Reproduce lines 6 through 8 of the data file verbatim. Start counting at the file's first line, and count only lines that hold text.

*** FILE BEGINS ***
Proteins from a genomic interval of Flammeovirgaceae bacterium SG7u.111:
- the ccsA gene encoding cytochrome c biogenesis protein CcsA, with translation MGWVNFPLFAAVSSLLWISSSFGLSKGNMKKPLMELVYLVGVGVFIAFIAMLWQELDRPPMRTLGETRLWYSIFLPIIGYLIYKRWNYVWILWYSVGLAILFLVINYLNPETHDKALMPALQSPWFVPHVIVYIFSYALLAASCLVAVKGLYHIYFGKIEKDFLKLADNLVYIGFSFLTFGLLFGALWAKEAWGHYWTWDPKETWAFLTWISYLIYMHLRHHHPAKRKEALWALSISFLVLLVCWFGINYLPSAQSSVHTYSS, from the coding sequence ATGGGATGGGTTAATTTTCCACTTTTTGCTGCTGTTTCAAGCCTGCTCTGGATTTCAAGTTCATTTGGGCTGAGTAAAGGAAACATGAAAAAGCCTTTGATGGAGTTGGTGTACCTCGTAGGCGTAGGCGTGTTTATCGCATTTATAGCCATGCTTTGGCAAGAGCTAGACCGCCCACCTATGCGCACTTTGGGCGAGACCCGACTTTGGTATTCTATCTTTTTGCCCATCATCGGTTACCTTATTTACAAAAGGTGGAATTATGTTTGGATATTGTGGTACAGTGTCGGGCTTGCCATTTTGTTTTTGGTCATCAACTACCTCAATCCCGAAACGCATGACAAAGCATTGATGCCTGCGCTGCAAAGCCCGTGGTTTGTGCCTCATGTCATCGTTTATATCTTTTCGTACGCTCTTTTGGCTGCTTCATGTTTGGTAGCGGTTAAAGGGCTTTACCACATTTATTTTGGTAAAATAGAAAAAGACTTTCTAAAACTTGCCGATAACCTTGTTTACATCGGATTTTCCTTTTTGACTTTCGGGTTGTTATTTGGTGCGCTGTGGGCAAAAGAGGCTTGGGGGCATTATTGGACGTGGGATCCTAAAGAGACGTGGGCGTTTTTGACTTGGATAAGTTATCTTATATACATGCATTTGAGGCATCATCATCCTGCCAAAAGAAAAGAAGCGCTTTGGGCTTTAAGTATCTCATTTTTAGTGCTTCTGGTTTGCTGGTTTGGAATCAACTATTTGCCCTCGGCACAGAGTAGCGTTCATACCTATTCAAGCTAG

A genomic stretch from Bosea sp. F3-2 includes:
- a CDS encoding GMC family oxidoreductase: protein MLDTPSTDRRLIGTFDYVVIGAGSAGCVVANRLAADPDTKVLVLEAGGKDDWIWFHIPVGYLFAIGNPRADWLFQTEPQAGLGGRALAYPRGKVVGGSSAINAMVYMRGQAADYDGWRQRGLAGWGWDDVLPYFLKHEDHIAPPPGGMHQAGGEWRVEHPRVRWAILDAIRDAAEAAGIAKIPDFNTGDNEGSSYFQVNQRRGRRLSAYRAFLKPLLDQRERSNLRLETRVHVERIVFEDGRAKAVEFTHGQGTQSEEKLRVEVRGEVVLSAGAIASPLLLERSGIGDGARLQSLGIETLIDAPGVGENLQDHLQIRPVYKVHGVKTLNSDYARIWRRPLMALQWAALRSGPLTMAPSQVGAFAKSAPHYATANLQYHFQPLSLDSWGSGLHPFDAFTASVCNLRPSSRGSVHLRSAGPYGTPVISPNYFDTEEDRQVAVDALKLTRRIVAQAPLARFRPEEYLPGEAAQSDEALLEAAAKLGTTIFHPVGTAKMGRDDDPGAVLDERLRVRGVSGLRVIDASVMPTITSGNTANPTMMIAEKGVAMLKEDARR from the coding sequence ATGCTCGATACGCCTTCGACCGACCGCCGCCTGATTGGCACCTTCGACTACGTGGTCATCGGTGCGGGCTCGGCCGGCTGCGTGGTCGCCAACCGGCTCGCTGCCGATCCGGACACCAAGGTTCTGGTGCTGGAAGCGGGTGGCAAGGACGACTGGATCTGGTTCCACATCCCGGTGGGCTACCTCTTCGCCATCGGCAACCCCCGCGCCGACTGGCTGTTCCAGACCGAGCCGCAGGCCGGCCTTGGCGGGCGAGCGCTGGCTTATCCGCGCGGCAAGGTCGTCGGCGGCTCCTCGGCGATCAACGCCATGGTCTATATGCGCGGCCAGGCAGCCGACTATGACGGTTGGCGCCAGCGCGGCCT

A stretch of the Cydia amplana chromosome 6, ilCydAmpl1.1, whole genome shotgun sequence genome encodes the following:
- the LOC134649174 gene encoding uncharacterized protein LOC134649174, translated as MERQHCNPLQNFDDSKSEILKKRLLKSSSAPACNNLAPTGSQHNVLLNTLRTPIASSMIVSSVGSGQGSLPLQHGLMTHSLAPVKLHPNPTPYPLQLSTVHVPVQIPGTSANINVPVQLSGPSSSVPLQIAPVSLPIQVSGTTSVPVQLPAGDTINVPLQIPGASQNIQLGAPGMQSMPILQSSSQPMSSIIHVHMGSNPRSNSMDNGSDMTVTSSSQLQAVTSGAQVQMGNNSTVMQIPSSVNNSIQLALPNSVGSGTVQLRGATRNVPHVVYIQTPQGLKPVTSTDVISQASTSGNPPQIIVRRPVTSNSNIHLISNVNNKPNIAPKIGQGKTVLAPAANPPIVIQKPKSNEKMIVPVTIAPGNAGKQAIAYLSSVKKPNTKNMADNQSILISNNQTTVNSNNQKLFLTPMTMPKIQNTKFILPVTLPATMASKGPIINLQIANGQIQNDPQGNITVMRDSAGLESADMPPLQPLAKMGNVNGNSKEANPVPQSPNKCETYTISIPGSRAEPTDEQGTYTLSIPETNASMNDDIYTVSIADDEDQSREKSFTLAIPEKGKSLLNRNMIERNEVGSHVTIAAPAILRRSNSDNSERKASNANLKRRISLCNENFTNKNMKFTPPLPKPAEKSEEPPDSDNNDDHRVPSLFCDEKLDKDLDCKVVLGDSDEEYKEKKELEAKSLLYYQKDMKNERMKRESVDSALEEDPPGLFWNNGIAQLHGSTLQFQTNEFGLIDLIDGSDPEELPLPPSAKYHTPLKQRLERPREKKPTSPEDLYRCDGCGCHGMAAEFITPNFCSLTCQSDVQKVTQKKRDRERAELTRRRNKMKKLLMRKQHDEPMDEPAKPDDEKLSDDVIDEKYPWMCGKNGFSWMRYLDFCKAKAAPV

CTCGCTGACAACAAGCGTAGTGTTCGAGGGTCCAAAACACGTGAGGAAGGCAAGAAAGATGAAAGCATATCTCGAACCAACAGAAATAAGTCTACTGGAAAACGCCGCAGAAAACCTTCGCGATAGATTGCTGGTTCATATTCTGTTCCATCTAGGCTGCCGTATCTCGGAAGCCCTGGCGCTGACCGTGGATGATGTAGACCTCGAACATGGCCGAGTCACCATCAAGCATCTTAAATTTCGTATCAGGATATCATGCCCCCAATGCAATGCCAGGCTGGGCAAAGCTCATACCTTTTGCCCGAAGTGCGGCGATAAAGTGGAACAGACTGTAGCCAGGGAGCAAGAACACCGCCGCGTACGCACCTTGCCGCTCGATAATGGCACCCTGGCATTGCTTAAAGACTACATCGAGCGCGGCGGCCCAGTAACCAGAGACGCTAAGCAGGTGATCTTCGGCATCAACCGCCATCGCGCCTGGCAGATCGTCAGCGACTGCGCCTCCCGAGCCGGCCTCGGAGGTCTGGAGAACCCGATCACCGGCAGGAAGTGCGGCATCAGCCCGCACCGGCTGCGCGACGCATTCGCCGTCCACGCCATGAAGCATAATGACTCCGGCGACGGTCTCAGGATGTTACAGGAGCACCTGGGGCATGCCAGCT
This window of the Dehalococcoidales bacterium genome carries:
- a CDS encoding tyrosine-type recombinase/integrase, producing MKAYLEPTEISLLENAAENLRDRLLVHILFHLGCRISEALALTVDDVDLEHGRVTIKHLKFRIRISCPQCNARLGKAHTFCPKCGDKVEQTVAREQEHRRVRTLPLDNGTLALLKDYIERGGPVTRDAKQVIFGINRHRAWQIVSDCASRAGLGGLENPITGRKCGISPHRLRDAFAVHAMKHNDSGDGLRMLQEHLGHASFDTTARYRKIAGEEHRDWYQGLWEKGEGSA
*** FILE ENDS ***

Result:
- the LOC134649174 gene encoding uncharacterized protein LOC134649174, translated as MERQHCNPLQNFDDSKSEILKKRLLKSSSAPACNNLAPTGSQHNVLLNTLRTPIASSMIVSSVGSGQGSLPLQHGLMTHSLAPVKLHPNPTPYPLQLSTVHVPVQIPGTSANINVPVQLSGPSSSVPLQIAPVSLPIQVSGTTSVPVQLPAGDTINVPLQIPGASQNIQLGAPGMQSMPILQSSSQPMSSIIHVHMGSNPRSNSMDNGSDMTVTSSSQLQAVTSGAQVQMGNNSTVMQIPSSVNNSIQLALPNSVGSGTVQLRGATRNVPHVVYIQTPQGLKPVTSTDVISQASTSGNPPQIIVRRPVTSNSNIHLISNVNNKPNIAPKIGQGKTVLAPAANPPIVIQKPKSNEKMIVPVTIAPGNAGKQAIAYLSSVKKPNTKNMADNQSILISNNQTTVNSNNQKLFLTPMTMPKIQNTKFILPVTLPATMASKGPIINLQIANGQIQNDPQGNITVMRDSAGLESADMPPLQPLAKMGNVNGNSKEANPVPQSPNKCETYTISIPGSRAEPTDEQGTYTLSIPETNASMNDDIYTVSIADDEDQSREKSFTLAIPEKGKSLLNRNMIERNEVGSHVTIAAPAILRRSNSDNSERKASNANLKRRISLCNENFTNKNMKFTPPLPKPAEKSEEPPDSDNNDDHRVPSLFCDEKLDKDLDCKVVLGDSDEEYKEKKELEAKSLLYYQKDMKNERMKRESVDSALEEDPPGLFWNNGIAQLHGSTLQFQTNEFGLIDLIDGSDPEELPLPPSAKYHTPLKQRLERPREKKPTSPEDLYRCDGCGCHGMAAEFITPNFCSLTCQSDVQKVTQKKRDRERAELTRRRNKMKKLLMRKQHDEPMDEPAKPDDEKLSDDVIDEKYPWMCGKNGFSWMRYLDFCKAKAAPV

CTCGCTGACAACAAGCGTAGTGTTCGAGGGTCCAAAACACGTGAGGAAGGCAAGAAAGATGAAAGCATATCTCGAACCAACAGAAATAAGTCTACTGGAAAACGCCGCAGAAAACCTTCGCGATAGATTGCTGGTTCATATTCTGTTCCATCTAGGCTGCCGTATCTCGGAAGCCCTGGCGCTGACCGTGGATGATGTAGACCTCGAACATGGCCGAGTCACCATCAAGCATCTTAAATTTCGTATCAGGATATCATGCCCCCAATGCAATGCCAGGCTGGGCAAAGCTCATACCTTTTGCCCGAAGTGCGGCGATAAAGTGGAACAGACTGTAGCCAGGGAGCAAGAACACCGCCGCGTACGCACCTTGCCGCTCGATAATGGCACCCTGGCATTGCTTAAAGACTACATCGAGCGCGGCGGCCCAGTAACCAGAGACGCTAAGCAGGTGATCTTCGGCATCAACCGCCATCGCGCCTGGCAGATCGTCAGCGACTGCGCCTCCCGAGCCGGCCTCGGAGGTCTGGAGAACCCGATCACCGGCAGGAAGTGCGGCATCAGCCCGCACCGGCTGCGCGACGCATTCGCCGTCCACGCCATGAAGCATAATGACTCCGGCGACGGTCTCAGGATGTTACAGGAGCACCTGGGGCATGCCAGCT
This window of the Dehalococcoidales bacterium genome carries: